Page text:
Tuesday, April 9, 2013


I recently wrote -- in a flurry of re-reading the classics -- two flash fiction pieces based on old Arthurian romances. The first, "Lament of the Fisher King," based on the Percival story by Chretien de Troyes, is out for submission to a market. The second, "The Green Knight's Wife," based on the story of Gawain and the Green Knight, is still waiting patiently to be sent to my critique partners.

The problem, as the aforementioned wise critique partners explained, is that something so specific could have trouble finding a market home. In my personal experience, anyone interested in genre fiction -- sci-fi/fantasy and all their many, many subgenres -- is probably a fan, on some level and to some degree, of Arthuriana, ranging from a passing familiarity and general like of Arthur-based movies and mini-series, to a certain friend of mine, Sir Brit, who wrote a whole thesis paper on the possible source material for Chretien de Troyes. (A very good paper, I might add. I read it.)

Then again, the specifics of Percival and the Fisher King, and of Gawain and the Green Knight, tend to be relegated to the more obscure corners of modern Arthuriana. I'm not writing flash fiction about the Arthur-Guenevere-Lancelot love triangle (barf. And, boring.) or extolling the virtues of the old pagan ways versus those oppressive Christians. I'm writing very quick fiction, 1000 words a piece, from the points of view of characters who appear only briefly in the medieval texts, if at all, and barely have any actual speaking parts. The Percival story was inspired by the question: What happened to the Fisher King and his household after they disappeared when Percival left?

While I'm really enjoying this project, I'm conflicted about whether or not to continue. I want to get these stories out, and they are lots of fun to write, but my writing time is precious and I don't want to waste it doing things no one will want to read because they are too obscure. I might do many more and combine them into one long piece.

Here's an excerpt from "Lament of the Fisher King," followed by an excerpt from my first draft of "The Green Knight's Wife."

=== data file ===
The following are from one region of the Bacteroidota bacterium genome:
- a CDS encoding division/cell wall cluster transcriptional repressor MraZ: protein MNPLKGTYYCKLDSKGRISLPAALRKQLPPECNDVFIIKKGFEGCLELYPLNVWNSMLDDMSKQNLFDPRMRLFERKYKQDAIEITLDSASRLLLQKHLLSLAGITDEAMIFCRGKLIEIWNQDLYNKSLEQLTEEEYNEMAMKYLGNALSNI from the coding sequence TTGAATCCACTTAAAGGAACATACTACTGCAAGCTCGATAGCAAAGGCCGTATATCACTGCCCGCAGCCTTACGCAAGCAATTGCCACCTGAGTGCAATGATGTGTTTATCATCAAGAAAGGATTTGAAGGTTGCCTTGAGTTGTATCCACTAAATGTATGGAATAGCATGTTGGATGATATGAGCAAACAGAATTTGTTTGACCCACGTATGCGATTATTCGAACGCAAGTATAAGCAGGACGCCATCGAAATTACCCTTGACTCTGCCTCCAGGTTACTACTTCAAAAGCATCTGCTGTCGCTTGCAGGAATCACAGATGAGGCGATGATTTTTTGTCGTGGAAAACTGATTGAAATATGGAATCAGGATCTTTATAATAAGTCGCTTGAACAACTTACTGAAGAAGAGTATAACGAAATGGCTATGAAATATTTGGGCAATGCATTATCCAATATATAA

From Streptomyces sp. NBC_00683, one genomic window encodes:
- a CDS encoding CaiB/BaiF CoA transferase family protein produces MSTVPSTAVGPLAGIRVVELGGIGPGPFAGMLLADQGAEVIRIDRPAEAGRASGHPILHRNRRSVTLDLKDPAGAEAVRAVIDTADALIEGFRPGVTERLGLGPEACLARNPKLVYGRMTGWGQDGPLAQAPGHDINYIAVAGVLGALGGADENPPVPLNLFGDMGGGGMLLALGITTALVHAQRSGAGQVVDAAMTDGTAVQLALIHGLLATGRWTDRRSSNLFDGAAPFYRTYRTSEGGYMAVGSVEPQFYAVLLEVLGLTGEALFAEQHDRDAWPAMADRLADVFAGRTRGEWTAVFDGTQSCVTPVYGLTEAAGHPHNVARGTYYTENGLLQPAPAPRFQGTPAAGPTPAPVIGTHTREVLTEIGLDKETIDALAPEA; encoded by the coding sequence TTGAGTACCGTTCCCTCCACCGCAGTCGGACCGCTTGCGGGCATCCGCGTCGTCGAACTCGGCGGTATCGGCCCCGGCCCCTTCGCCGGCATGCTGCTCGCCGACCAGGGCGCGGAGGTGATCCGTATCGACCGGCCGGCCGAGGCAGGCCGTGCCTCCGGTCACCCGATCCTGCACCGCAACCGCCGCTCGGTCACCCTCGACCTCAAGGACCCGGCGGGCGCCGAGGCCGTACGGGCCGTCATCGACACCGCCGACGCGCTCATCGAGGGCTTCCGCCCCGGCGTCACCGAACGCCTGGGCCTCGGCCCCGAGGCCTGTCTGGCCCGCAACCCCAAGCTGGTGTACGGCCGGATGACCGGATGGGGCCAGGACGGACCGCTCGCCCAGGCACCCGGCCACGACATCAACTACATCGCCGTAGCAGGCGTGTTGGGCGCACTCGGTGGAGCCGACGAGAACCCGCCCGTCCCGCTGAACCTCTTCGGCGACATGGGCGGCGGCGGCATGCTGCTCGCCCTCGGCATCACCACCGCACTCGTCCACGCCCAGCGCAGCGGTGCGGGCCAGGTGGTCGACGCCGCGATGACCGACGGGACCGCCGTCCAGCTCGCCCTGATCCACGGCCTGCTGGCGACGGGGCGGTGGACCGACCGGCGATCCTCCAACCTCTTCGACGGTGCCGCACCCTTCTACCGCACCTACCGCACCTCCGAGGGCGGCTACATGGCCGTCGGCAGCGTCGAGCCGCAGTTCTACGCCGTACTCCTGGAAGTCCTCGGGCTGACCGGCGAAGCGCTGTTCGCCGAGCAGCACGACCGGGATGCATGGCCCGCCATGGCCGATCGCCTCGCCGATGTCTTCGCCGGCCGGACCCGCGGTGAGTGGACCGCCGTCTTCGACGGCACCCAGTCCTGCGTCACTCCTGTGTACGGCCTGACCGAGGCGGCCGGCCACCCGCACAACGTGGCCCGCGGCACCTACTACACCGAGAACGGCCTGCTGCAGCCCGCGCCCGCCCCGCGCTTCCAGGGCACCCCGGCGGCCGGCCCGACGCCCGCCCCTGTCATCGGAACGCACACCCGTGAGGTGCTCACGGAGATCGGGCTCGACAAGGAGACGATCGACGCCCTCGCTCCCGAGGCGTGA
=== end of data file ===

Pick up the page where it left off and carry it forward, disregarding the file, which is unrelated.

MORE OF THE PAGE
"Lament of the Fisher King" (Percival)
     No, I cannot curse Percival for things he could not help.
     And so my thoughts turn, as they must, to whom I must blame for my situation. For sending me and my household to this non-existence that stretches before us like a wasteland.
     On this ship my people sink into despair before my very eyes. No one speaks anymore.              Words are lost in the fog, they have no meaning.
To speak is to hope. 
To hope is to go mad.

"The Green Knight's Wife" (Gawain)

With every clod of earth trampled by the hooves of Gawain's horse, my husband spins further into an anxious frenzy. It is only a matter of time before he turns his sharp tongue on me.
"You know what is expected of you?" His brows furrow, his lips turn down. Spittle flies from his mouth as he speaks.
I nod and lower my gaze. But he will not let me off so easily.
Enormous green fingers grab my jaw in a steel vice and force my chin up. Over the years I have mastered the ability to look at my husband in the submissive way he prefers even while he holds my face upwards. Wet flecks hit my face when he speaks. "Tell me what you will do with Gawain."
"I will seduce him, my lord."


  1. I would continue writing these flash pieces, Meredith. If you enjoy something, just do it. Every writer has the same doubts, as to whether or not a piece will ever find an audience. The most important audience is you. Write a story that you like, that you are proud of, and then you’ll know you’re giving it your best. If the heart is involved, then your piece matters, regardless of what others think. Write ‘em and send ‘em out.

  2. As usual, you are right, Tony. I need to just write 'em. Scratch that itch, as it were.